The world's first usable quantum network was built in Delft, the Netherlands. It is a stepping stone to a long-dreamed, uncrackable internet that must allow quantum computers to communicate with each other.
Two has been successful for a while, but three is a world record. The new network that physicist Ronald Hanson built with colleagues in an underground laboratory at the quantum institute QuTech in Delft is the first of its kind, a quantum network that connects three physical points. The scientists write this in a pre-publication of their research results on the Arxiv.org website.
Physicists have been dreaming of a quantum network since the 1980s, when the first plans were made for computers that calculate with the contrary rules of quantum physics, the physics theory that describes the world on the smallest scale.
On that scale, reality behaves in ways that we, with our brains, trained in a world of meters, not nanometers or smaller, can imagine very little. For example, bits, the zeros and ones of information, can be zero and one at the same time in the quantum world. They're called Qubits.
This quantum calculation leads to computers that will far outperform the very best supercomputers for certain applications. In this way, quantum computers may in the future develop new medicines or materials that can unleash an energy revolution.
"A huge milestone"
Such computers do not fit on the "normal" internet, then they lose their quantum powers. Hence, Hanson and colleagues have now built a rudimentary version of an entirely new kind of Internet. One that makes use of so-called entanglement, a mysterious quantum connection. If you do something with one entangled qubit, it will immediately affect the other. Even if it is on Mars, so to speak.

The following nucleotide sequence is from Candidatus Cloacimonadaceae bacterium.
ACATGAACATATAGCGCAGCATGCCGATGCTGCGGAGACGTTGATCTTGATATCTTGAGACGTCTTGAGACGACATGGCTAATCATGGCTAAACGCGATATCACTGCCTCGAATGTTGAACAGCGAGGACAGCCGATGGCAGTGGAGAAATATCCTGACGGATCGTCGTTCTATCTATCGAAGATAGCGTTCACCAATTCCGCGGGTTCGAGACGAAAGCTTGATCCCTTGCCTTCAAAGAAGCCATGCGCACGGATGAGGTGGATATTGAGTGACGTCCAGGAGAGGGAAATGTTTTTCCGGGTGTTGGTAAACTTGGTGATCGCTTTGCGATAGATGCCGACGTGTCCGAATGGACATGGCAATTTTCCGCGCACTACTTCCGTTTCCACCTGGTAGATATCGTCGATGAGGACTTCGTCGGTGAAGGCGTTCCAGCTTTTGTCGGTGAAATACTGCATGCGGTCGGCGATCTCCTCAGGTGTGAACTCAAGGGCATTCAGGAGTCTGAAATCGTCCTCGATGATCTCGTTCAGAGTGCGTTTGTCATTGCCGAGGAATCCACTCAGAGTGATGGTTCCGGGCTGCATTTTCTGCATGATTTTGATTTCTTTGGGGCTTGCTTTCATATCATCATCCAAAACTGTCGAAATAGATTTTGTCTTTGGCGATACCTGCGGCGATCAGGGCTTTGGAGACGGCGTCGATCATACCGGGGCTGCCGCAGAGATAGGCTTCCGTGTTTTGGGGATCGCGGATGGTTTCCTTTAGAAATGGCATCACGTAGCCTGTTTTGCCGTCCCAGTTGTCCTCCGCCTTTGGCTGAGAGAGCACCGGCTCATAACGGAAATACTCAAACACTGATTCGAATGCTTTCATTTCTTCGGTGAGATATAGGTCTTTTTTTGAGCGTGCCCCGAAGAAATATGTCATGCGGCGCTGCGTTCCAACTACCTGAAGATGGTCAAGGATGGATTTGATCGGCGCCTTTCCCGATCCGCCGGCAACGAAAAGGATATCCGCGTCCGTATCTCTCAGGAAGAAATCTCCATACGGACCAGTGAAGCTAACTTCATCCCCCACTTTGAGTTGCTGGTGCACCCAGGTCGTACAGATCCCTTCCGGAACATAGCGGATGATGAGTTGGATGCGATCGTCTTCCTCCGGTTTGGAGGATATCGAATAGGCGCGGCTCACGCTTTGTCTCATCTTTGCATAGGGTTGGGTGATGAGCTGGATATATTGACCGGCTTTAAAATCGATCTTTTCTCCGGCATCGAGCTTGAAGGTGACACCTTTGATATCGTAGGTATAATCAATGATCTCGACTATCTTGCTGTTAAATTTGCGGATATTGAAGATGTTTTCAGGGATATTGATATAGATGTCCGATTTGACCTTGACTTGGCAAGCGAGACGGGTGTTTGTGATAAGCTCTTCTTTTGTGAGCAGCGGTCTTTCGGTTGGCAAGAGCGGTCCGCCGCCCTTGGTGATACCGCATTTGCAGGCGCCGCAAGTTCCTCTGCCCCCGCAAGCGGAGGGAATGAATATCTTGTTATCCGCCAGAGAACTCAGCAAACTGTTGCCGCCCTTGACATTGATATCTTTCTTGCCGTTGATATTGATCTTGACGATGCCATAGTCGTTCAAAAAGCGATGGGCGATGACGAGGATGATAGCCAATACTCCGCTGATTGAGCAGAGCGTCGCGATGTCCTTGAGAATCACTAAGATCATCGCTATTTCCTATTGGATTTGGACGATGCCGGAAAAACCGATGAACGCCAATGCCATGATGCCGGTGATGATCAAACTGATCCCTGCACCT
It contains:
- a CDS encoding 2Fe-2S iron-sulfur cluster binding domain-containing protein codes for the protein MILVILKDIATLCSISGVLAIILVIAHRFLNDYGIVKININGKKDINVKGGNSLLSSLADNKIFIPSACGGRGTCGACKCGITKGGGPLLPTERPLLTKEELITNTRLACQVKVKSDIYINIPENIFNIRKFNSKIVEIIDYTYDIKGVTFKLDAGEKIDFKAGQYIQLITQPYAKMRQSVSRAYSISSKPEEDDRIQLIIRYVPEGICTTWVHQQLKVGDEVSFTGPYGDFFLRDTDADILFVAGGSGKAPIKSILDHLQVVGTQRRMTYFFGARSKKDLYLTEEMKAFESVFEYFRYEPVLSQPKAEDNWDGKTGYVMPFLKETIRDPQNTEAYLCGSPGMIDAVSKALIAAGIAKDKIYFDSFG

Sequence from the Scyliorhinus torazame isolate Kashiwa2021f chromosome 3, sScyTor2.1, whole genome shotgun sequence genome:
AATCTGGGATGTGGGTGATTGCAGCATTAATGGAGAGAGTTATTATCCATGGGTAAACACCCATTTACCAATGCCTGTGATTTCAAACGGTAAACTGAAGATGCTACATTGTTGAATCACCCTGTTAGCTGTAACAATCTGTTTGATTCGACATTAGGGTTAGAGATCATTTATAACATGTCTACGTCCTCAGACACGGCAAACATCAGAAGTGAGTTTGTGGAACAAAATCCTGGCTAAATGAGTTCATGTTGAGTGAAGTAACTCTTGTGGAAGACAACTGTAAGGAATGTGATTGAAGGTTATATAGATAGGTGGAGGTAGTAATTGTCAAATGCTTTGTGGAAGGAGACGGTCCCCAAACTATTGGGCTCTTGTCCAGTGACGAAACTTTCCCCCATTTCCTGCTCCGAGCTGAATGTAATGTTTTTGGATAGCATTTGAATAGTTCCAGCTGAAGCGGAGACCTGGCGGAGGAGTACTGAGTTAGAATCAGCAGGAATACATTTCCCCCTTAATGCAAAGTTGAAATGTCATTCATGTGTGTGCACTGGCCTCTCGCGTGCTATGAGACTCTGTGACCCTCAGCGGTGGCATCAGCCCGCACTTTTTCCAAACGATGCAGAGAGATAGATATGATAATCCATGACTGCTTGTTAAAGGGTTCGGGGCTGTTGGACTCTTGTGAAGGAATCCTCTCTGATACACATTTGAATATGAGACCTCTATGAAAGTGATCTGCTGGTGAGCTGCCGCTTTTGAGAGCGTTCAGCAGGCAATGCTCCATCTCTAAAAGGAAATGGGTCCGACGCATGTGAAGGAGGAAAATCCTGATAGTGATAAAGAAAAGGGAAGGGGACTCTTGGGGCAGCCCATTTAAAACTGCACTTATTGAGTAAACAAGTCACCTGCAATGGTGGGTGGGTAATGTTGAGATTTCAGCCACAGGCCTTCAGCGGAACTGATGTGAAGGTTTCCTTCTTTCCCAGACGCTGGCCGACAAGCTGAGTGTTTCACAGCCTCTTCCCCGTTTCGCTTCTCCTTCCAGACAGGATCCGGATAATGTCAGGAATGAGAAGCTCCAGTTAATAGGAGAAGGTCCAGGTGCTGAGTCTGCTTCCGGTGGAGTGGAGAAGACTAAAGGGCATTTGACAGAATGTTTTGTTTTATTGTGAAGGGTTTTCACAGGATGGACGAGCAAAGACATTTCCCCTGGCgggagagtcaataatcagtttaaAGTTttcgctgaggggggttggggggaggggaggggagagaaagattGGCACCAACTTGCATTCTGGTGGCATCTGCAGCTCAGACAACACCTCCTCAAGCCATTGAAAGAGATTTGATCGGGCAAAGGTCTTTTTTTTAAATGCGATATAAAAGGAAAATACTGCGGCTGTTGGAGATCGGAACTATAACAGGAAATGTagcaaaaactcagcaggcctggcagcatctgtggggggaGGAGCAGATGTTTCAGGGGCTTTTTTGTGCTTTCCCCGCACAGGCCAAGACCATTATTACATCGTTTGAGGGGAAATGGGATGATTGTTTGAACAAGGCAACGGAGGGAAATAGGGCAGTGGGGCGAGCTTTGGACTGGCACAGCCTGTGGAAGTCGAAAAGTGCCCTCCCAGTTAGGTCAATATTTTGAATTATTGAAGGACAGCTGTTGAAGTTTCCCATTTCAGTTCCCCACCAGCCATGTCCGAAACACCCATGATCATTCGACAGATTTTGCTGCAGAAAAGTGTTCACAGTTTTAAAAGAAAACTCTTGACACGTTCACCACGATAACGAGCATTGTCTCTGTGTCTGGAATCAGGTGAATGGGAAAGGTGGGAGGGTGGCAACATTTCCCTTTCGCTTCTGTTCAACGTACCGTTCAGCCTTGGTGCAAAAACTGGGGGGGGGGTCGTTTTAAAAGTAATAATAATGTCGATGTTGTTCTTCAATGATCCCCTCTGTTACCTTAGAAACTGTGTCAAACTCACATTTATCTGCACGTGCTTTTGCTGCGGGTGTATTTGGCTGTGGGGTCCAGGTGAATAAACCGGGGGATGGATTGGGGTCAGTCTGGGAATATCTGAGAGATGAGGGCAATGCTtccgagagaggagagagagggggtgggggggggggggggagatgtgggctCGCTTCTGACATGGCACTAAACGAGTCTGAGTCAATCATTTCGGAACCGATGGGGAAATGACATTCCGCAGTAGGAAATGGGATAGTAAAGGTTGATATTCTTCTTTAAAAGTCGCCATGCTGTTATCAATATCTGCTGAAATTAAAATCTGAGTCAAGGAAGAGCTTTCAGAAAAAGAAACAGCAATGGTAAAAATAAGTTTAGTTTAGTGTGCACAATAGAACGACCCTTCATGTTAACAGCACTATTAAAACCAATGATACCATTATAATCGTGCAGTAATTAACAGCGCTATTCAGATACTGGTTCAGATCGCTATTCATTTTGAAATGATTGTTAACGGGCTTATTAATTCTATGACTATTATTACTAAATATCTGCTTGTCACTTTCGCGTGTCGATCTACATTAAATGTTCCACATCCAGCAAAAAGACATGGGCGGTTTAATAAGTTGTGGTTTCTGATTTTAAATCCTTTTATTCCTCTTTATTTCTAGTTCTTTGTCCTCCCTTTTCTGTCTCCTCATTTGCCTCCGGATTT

However, entanglement is very sensitive to outside influence. A single measurement immediately breaks the connection. This means that you have to protect quantum connections properly, but the bycatch is that the information you send over them is also protected against hackers and eavesdroppers. This is because any "burglars" immediately destroy the connection.
Incidentally, the new lab network mainly serves as a proof of principle, proof that a quantum internet is also possible on a larger scale. For example, it does not yet connect quantum computers, but "only" separate qubits. Nevertheless, experts call the results spectacular. "A huge milestone," says quantum physicist Anton Zeilinger of the University of Vienna. According to quantum communications expert Siddarth Joshi of the University of Bristol, "this is a very important step for the researchers."
Both physicists praise the firsts the researchers have made. This is the first setup in which three physical qubits are connected. Previously, this was only possible with the "loose" light particles, photons, that serve as information messengers. It is also the first time that a quantum network gives a signal that it is 'on'. In previous experiments, physicists could only determine this afterwards. Finally, for the first time, the network has its own quantum memory that can hold information for a while.
The result should make the route to a quantum internet a lot easier from now on. In the coming years, physicists want to conduct experiments on the network to make these types of connections more reliable and user-friendly. So that in the future you can connect a quantum computer to the quantum network just as easily as your mobile phone to 5G.